Ghana has committed GH₵50 million (about $10 million) to a programme that seeks to grow and export coffee as a commercial crop.
Food and Agriculture Minister, Dr. Owusu Afriyie Akoto, who made the disclosure in Accra said: “We have to diversify into coffee cultivation and export. We have over depended on cocoa over the decades and this has to change. We (government) have committed 50 million cedis into this project and we expect to be in business with coffee exports,” he said.
The Minister was speaking at a Ghana Coffee Conference and added that the coffee initiative was part of a broader programme dubbed ‘Planting for exports and rural development project.’
According to the Coffee Federation of Ghana, the country losses several millions of dollars yearly for failing to commercialise the cash crop.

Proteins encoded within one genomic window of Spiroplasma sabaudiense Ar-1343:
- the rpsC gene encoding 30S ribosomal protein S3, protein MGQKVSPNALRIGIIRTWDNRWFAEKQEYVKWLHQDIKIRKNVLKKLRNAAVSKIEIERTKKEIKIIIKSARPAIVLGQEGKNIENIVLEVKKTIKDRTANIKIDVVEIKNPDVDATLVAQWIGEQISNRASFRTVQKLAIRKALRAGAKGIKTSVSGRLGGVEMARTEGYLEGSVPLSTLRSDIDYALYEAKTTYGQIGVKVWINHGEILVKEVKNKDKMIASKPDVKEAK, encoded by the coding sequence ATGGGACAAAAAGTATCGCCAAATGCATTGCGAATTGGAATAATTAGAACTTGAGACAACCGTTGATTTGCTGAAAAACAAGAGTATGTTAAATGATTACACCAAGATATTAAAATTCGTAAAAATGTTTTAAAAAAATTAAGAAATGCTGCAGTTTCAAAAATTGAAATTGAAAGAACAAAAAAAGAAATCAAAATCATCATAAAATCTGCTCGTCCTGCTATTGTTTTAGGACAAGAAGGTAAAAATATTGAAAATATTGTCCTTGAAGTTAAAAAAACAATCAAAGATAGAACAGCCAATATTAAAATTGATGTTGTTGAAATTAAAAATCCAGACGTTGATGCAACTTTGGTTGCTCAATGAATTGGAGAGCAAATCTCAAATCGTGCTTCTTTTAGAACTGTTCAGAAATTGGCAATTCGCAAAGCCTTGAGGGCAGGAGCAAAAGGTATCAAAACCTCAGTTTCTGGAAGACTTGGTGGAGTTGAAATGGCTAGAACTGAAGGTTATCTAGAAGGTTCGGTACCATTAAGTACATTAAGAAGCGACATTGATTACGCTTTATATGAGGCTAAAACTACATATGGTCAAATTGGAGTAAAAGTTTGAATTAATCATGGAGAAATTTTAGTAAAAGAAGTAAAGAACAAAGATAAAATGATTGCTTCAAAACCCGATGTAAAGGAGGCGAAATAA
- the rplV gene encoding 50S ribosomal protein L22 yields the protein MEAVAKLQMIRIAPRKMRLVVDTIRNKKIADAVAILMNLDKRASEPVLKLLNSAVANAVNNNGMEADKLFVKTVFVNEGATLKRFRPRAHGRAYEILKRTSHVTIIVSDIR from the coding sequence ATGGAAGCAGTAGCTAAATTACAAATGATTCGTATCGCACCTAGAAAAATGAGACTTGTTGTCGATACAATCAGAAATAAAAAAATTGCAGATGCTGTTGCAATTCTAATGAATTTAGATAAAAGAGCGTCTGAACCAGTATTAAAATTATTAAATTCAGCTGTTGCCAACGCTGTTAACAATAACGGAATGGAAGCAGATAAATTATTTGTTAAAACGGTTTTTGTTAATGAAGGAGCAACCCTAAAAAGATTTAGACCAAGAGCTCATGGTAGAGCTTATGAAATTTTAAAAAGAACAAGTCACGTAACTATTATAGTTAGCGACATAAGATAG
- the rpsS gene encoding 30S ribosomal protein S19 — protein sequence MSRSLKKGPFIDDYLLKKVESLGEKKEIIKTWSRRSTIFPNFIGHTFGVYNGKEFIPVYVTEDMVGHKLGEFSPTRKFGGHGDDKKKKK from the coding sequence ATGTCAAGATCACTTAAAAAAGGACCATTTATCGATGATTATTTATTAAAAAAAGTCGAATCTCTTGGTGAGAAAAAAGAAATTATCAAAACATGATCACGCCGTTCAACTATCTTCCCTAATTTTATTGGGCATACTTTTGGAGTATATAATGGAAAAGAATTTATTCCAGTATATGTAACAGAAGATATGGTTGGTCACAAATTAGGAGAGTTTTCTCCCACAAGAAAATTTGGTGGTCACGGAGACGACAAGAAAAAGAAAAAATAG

Its president, Chief Nat Ebo Nsarko, however expressed confidence in the new project, noting that global investors were already on standby to pump money into the new enterprise.
“There is a growing local market for coffee characterized by high demand. This situation leaves us with no option than to hop into production for both export and local consumption. It is sad to know that in the face of Ghana’s great potential to be one of the world’s leading producers, coffee’s share of Ghana’s GDP stood at a paltry 0.12 per cent in 2015.”
The commodity, apart from having the potential to rake in more revenue to shore up the $2billion that cocoa generates annually, according to experts, could also create more than 500,000 jobs in the Ghanaian economy.
Industry experts say the commodity, especially the Robusta coffee, is better adapted to slightly higher temperatures and is a better alternative to the country’s number one export commodity, cocoa.